> You mention that the AltGr key is hard to hit because you have to twist your hand. This depends a bit on which keyboard you're using but generally speaking you have a point. However, I strongly recommend using a Wide ergonomic mod (see the last images in the linked topic) for any ISO keyboard because this will let you completely off the hook!
I'm already using an ergonomic keyboard. The main issue I was getting at is that it's impossible to use Alt Gr with your left hand (under Windows, Alt doesn't have the same functionality as Alt Gr), and using Alt Gr with your right hand while trying to hit another letter with your right hand at the same time is very uncomfortable.
> I haven't finished my layout completely because I'm very ambitious about it - I want to be able to use it for not only Latin-based European languages but also Greek/Cyrillic, most African languages and IPA. But if you like you could check out what I have so far.
I'm a student of Modern Greek as well, but I wouldn't think of including it on the main keyboard. At the moment I just hit Alt-Shift to switch to another custom keyboard and I can type phonetically in Greek letters, including the tonos and Greek punctuation. This is a lot more reasonable than having to keep hitting a deadkey. I would put a dead key for Greek letters somewhere among the Alt Gr places though just to enable English speakers to access Greek letters for math/physics formulas. For Cyrillic, which is not used by English speakers at all, a separate keyboard has to suffice. It might make sense to keep IPA on the main keyboard, but I'm putting it on a separate one anyway because it's too different. If you want to support the full IPA, there are way too many new letters and new diacritics to make it viable, and the average English speaker won't ever need any of them.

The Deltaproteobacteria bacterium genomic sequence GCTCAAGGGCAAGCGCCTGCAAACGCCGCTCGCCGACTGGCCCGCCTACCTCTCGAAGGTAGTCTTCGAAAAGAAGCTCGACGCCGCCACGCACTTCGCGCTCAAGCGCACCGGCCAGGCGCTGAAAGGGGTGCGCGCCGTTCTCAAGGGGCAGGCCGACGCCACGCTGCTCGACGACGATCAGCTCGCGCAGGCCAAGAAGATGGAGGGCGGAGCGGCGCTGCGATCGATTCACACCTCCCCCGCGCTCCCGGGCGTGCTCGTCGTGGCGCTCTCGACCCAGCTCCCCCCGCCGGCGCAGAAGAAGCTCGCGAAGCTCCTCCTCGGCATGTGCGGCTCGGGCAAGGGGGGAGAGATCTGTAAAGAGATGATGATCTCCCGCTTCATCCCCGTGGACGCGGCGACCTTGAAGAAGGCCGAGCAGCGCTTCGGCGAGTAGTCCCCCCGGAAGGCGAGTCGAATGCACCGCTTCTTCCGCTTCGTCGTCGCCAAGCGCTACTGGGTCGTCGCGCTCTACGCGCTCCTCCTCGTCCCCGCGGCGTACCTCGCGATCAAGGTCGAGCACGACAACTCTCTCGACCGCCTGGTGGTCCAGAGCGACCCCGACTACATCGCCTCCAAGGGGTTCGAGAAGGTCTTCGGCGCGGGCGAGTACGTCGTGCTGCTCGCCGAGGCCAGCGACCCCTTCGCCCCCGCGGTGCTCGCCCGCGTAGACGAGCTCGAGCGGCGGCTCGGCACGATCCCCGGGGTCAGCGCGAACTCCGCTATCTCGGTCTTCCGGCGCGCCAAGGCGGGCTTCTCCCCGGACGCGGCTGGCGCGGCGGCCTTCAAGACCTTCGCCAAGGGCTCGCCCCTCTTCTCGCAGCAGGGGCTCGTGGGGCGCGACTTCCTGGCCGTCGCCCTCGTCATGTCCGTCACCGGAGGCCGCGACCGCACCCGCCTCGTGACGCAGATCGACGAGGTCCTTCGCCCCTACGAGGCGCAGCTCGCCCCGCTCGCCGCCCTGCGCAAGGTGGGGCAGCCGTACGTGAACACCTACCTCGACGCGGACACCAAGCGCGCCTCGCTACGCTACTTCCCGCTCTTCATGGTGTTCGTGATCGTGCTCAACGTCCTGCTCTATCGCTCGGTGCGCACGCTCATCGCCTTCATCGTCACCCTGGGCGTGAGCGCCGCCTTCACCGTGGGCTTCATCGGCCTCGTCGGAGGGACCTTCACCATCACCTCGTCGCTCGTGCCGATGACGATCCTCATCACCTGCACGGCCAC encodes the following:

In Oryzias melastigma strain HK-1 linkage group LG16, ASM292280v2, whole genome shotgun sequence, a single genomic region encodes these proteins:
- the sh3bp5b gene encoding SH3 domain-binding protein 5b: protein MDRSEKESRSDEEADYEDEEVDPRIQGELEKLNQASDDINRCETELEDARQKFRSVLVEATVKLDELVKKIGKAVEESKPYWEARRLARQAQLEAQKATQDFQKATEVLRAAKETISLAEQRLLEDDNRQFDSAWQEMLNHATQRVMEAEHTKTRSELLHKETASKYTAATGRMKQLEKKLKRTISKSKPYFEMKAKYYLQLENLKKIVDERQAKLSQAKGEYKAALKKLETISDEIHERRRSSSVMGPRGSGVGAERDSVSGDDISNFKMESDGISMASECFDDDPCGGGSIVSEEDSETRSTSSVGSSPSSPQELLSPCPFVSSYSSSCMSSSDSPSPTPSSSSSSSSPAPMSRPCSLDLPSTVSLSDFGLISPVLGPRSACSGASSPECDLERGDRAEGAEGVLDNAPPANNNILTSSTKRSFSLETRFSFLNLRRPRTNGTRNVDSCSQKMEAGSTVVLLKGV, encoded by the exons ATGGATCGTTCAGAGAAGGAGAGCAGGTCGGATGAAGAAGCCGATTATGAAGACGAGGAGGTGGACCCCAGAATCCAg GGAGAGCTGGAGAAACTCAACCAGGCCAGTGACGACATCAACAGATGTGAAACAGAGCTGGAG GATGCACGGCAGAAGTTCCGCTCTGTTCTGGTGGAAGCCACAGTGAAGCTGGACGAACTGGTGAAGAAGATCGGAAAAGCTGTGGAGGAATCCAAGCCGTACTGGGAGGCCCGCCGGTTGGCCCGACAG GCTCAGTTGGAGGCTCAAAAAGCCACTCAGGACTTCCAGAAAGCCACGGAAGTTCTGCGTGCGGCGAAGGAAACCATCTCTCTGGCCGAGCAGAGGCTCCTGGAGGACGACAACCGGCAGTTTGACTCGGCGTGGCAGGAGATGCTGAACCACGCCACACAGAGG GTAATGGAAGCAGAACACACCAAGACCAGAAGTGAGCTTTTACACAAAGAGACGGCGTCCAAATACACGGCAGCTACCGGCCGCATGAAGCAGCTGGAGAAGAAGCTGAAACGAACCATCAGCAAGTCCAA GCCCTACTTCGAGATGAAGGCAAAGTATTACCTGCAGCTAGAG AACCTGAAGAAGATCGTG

According to my survey, the following languages are now supported in Colemak, and my flavour in particular:
Optimal support (= all letters can be typed without use of Alt Gr; only listing the languages where that wasn't the case with regular Colemak):
Latin (with vowel length indications)
Almost optimal support:
Estonian (just missing the haceks that might occur in foreign words)
Finnish (same as Estonian, except the haceks may be replaced by h)
Better supported than in pure Colemak (= some accents are easier to produce, some are still hidden in the depths):
Chinese in romanization (Pinyin)
Same as Colemak:
All languages that don't have diacritics or special letters, e. g. English, Malay, Swahili, Nahuatl, countless other indigenous languages
Latin alphabets not supported:
Aymara? (unable to find a computer implementation of their special letters)
International Phonetic Alphabet
There are not many unsupported languages, apart from those requiring a completely different alphabet (Tibetan anyone?). I think this is a great achievement for Colemak.
Last edited by Sprachprofi (23-Mar-2010 14:03:16)